(I added the 1 and 2). I found this be a good example of what I am trying to explain about how pi is often used. Also, don't misunderstand me, I am not implying anything about correctness or style or anything like that. Maybe, I am misrepresenting you even. This just serves me well to explain something, I'm having difficulty in explaining. Maybe, this will be a bad explanation : -
First, lets be very basic, and not worry about all the other things you can do with words - that gets complicated. Lets just take this at face value, and simply.
Second, lets use the official book only for our considerations.
In 1 and 2; we have the same possible interpretation, hence "center of system" [I1]
In 1, another possible interpretation is given, hence "systematic interior" [I2]
in 1. it is considered that [I2] is more probable than [I1].
According to pu; insa nasin -- both nouns; read as "center of system"
So in 1. [I1] should be more a probable interpretation than [I2]
Eitherway, the observation is this ;
pi -- is not needed, but it reduces the most likely semantic scope of the phrase.
ijo pi moku, ijo moku ; even if these can mean the same things;
According to pu, pi starts a noun group, so moku is more likely a noun, so again; reduces the most likely semantic scope of the phrase. Maybe it's best to assume it, if anything, merely changes the order of things we try.
jan alasa waso -- hmm this one is tricky, but without a pi, is probably the best way to increase the likelihood of the interpretation you want. Even if it seems less than ideal. I suppose these kind of noun+verb+noun phrases are "just" going to be tricky to try to clarify.
mmm, I am not sure we are on the same page about how words work in toki pona. From reading the book i get this impression ;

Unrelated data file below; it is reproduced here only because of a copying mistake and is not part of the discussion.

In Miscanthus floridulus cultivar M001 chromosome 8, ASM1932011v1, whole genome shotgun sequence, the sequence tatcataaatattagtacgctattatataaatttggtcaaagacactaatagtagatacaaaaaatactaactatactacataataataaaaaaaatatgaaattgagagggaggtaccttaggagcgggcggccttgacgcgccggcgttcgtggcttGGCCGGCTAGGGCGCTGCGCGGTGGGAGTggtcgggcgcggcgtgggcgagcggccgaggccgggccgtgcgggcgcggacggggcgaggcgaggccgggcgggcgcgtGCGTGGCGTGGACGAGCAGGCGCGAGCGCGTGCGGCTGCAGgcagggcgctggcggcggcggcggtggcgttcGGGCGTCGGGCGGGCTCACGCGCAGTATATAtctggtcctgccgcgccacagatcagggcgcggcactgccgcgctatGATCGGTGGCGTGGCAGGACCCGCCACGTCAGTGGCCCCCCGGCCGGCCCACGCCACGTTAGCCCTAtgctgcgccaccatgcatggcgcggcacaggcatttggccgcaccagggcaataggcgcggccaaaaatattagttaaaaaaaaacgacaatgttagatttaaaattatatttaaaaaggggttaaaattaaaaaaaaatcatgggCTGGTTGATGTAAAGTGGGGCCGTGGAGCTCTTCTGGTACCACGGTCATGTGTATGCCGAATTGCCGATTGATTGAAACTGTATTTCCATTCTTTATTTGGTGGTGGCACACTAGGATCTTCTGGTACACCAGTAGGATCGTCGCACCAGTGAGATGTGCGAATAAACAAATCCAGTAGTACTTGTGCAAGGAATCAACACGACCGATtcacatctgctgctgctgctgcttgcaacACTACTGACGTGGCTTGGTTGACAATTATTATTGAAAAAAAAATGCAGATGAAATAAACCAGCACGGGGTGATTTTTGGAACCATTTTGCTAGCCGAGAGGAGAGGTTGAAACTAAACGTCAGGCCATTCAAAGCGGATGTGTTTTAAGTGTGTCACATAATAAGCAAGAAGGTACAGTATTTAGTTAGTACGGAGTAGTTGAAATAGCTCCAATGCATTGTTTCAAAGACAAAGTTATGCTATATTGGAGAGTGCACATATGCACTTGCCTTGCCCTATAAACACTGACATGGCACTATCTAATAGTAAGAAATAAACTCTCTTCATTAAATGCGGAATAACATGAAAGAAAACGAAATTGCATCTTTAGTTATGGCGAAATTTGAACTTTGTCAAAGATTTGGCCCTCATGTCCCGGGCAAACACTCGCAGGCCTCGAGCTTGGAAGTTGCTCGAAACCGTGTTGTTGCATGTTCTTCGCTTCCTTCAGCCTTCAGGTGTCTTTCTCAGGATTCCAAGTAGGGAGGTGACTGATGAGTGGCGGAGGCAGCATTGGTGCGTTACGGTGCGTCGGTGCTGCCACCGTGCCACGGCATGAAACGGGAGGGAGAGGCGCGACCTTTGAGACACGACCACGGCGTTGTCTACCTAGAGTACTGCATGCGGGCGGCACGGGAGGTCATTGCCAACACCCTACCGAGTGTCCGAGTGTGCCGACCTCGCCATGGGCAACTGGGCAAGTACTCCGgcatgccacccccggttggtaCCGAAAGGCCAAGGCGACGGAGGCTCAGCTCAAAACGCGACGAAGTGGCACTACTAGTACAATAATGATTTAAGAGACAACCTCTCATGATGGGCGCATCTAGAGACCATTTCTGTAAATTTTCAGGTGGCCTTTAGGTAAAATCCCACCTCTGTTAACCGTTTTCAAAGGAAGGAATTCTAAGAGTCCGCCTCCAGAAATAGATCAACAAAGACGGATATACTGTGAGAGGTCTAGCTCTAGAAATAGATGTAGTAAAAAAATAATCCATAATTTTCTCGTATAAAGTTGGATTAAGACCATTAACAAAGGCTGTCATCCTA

lawa -- this is first, so it is most likely a noun, so it likely means head or mind.
jan lawa -- now it is second, it could still be a noun, for something like "man of mind", a mindful man. Or it might be a verb for something like "man that leads" or is useful in some way for that action. So lets say, normally ;
1. jan lawa -- normally means leader.
2. jan pi lawa -- is this just a bad way to say leader, or as the book implies (I think), a good way to distinguish, that I mean "a man of mind".
My take is that a reading of the book would lead one to think that 2. jan pi lawa, is distinguishing man of mind, from leader. And the only reason this is frowned upon is the unnecessary exception rule added to language outside of the book, which it might clash with. Or the older pre-pu usage as the language was being developed.
If we ignore the clash with the suggested new rule for colours. We are all clear, since it is meaningless, therefore it would only be used to try to reduce semantic scope. And the rule for colours is unnecessary anyway.
Something totally meaningless is of utmost importance in normal conversation. Since we can then use these things, and I think we tend to, for putting a marker at a certain point, to say something like; "this is not the common way this is used". Perfect for toki pona, since it can be very ambiguous.
Natural friendly communication uses irrelevancies all the time to convey more information, more compactly.
Follower of the official dialect of toki pona as presented in the official book; Toki Pona, The Language of Good by Sonja Lang.